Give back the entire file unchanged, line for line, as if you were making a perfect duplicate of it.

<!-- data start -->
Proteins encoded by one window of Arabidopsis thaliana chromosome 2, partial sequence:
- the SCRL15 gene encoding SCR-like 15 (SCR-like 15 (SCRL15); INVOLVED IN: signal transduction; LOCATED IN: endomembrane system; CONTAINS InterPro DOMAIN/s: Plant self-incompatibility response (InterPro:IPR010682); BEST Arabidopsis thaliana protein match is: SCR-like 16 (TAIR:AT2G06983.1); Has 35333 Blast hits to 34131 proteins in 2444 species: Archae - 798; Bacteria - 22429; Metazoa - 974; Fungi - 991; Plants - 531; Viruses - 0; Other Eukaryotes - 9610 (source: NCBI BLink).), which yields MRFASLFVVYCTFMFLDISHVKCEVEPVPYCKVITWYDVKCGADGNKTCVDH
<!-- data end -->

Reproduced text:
Proteins encoded by one window of Arabidopsis thaliana chromosome 2, partial sequence:
- the SCRL15 gene encoding SCR-like 15 (SCR-like 15 (SCRL15); INVOLVED IN: signal transduction; LOCATED IN: endomembrane system; CONTAINS InterPro DOMAIN/s: Plant self-incompatibility response (InterPro:IPR010682); BEST Arabidopsis thaliana protein match is: SCR-like 16 (TAIR:AT2G06983.1); Has 35333 Blast hits to 34131 proteins in 2444 species: Archae - 798; Bacteria - 22429; Metazoa - 974; Fungi - 991; Plants - 531; Viruses - 0; Other Eukaryotes - 9610 (source: NCBI BLink).), which yields MRFASLFVVYCTFMFLDISHVKCEVEPVPYCKVITWYDVKCGADGNKTCVDH